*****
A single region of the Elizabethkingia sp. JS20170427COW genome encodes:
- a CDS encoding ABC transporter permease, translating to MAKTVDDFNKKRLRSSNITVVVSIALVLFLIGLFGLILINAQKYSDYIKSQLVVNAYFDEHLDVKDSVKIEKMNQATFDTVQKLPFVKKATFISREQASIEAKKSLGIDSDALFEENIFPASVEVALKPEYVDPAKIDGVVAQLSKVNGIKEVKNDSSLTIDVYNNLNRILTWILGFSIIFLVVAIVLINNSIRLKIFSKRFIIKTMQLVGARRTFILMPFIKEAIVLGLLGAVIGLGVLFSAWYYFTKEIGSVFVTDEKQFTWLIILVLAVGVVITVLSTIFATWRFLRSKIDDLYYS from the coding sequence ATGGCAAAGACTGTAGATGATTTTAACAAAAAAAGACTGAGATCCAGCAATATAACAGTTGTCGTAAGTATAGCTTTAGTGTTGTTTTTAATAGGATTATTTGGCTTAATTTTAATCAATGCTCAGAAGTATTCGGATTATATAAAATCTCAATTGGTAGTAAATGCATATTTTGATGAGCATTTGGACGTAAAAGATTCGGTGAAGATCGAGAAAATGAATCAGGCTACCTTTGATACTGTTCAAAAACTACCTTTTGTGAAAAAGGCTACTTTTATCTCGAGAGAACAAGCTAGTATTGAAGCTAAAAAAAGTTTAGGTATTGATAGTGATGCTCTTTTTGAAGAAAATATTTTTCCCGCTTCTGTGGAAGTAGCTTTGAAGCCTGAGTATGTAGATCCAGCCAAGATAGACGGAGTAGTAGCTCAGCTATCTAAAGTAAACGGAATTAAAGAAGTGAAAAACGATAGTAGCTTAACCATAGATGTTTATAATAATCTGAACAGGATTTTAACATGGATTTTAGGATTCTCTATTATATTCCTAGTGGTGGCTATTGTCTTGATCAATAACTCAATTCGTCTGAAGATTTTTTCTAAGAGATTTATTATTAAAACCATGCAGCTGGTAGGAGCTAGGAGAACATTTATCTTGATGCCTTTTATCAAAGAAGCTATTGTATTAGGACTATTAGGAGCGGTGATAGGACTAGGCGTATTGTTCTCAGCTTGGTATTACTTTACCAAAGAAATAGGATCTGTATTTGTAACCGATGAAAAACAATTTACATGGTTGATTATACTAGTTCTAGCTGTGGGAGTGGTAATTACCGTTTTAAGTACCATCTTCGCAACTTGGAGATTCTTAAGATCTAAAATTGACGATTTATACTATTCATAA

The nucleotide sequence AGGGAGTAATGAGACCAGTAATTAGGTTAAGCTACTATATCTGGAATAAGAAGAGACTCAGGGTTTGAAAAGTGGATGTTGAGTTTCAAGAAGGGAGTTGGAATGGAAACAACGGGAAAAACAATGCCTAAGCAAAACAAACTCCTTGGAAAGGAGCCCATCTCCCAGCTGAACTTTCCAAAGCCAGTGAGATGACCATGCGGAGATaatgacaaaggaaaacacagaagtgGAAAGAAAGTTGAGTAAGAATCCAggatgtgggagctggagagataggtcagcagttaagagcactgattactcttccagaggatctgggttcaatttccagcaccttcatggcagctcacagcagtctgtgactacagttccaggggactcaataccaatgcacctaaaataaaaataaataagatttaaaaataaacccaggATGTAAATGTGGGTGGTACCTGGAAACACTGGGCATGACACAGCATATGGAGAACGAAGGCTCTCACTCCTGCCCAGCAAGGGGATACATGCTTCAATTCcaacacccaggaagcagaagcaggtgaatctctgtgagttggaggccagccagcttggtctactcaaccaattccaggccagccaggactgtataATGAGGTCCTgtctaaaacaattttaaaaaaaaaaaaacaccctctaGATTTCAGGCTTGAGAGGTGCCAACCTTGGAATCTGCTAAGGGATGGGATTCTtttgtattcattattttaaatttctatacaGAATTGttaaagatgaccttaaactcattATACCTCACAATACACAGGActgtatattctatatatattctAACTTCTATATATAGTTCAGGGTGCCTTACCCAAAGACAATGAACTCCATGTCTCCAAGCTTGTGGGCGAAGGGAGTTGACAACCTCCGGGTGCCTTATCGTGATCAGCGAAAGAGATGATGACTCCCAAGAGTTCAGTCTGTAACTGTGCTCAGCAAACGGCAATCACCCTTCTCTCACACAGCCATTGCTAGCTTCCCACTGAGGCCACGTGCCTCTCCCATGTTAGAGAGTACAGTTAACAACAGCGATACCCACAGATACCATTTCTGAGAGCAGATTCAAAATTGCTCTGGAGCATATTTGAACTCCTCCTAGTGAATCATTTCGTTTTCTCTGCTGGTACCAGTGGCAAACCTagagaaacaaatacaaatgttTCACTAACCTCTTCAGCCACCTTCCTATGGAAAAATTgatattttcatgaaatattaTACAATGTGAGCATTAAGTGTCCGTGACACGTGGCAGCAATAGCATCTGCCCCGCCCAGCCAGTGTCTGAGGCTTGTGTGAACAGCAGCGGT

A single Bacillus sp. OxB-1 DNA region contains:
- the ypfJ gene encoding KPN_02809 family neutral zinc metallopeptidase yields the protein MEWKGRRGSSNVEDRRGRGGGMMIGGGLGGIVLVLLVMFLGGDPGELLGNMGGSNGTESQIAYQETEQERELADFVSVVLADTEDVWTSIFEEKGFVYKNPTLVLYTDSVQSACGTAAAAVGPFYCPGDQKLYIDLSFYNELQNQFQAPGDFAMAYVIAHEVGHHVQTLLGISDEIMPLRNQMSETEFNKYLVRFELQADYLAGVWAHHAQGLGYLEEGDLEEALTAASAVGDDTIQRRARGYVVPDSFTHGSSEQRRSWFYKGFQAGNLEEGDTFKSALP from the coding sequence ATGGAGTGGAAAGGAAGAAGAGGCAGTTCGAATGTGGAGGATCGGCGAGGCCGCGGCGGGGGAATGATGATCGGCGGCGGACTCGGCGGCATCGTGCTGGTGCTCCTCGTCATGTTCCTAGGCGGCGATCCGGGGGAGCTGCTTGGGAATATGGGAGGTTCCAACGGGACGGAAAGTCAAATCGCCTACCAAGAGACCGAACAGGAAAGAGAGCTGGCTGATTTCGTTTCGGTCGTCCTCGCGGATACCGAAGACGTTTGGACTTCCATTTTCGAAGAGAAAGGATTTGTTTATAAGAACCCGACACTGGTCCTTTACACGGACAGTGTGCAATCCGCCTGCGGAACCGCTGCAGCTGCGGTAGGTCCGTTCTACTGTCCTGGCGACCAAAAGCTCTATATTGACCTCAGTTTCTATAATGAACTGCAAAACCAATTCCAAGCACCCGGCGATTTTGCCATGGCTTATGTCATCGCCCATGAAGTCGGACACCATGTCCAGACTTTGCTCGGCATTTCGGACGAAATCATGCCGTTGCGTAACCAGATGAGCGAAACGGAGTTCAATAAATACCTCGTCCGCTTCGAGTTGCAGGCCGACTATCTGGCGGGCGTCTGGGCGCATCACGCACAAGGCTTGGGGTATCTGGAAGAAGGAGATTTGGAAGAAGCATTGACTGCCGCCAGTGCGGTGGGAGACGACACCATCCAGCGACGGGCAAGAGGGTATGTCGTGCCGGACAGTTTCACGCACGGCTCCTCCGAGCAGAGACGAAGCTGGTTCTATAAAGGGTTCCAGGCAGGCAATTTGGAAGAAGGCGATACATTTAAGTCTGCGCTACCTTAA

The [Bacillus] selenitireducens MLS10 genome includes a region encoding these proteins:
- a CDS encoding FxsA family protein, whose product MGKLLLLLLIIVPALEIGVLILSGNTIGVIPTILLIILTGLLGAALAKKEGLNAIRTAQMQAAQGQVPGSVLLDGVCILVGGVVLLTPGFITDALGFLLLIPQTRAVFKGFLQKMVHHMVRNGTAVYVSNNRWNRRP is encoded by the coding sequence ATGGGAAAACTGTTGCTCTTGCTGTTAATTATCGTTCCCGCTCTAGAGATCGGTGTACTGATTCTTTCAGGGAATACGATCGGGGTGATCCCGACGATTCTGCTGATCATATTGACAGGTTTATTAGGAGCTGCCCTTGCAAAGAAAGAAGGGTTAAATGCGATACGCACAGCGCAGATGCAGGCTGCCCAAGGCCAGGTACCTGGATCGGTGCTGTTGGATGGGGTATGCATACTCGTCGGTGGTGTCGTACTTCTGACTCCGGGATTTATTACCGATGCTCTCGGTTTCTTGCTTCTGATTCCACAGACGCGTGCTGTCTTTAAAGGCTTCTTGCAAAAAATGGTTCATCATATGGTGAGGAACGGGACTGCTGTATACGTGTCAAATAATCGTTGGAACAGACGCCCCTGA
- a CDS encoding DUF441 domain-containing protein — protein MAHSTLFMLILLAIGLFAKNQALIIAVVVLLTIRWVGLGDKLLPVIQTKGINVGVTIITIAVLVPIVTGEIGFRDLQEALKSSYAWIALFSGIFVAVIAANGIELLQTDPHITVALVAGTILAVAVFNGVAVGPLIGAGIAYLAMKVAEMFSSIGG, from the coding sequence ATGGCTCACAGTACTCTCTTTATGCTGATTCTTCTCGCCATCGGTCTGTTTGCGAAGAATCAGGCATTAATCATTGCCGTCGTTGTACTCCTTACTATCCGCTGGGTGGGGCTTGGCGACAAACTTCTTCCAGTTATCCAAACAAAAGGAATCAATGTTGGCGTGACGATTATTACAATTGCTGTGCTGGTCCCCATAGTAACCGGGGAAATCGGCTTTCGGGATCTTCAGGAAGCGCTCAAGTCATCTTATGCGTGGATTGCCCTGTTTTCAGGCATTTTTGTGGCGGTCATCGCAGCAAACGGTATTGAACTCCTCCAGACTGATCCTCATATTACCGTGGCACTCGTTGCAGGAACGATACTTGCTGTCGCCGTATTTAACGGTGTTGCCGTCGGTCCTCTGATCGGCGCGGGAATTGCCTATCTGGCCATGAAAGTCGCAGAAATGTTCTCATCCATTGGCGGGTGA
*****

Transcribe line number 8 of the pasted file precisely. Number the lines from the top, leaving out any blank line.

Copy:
- a CDS encoding DUF441 domain-containing protein — protein MAHSTLFMLILLAIGLFAKNQALIIAVVVLLTIRWVGLGDKLLPVIQTKGINVGVTIITIAVLVPIVTGEIGFRDLQEALKSSYAWIALFSGIFVAVIAANGIELLQTDPHITVALVAGTILAVAVFNGVAVGPLIGAGIAYLAMKVAEMFSSIGG, from the coding sequence ATGGCTCACAGTACTCTCTTTATGCTGATTCTTCTCGCCATCGGTCTGTTTGCGAAGAATCAGGCATTAATCATTGCCGTCGTTGTACTCCTTACTATCCGCTGGGTGGGGCTTGGCGACAAACTTCTTCCAGTTATCCAAACAAAAGGAATCAATGTTGGCGTGACGATTATTACAATTGCTGTGCTGGTCCCCATAGTAACCGGGGAAATCGGCTTTCGGGATCTTCAGGAAGCGCTCAAGTCATCTTATGCGTGGATTGCCCTGTTTTCAGGCATTTTTGTGGCGGTCATCGCAGCAAACGGTATTGAACTCCTCCAGACTGATCCTCATATTACCGTGGCACTCGTTGCAGGAACGATACTTGCTGTCGCCGTATTTAACGGTGTTGCCGTCGGTCCTCTGATCGGCGCGGGAATTGCCTATCTGGCCATGAAAGTCGCAGAAATGTTCTCATCCATTGGCGGGTGA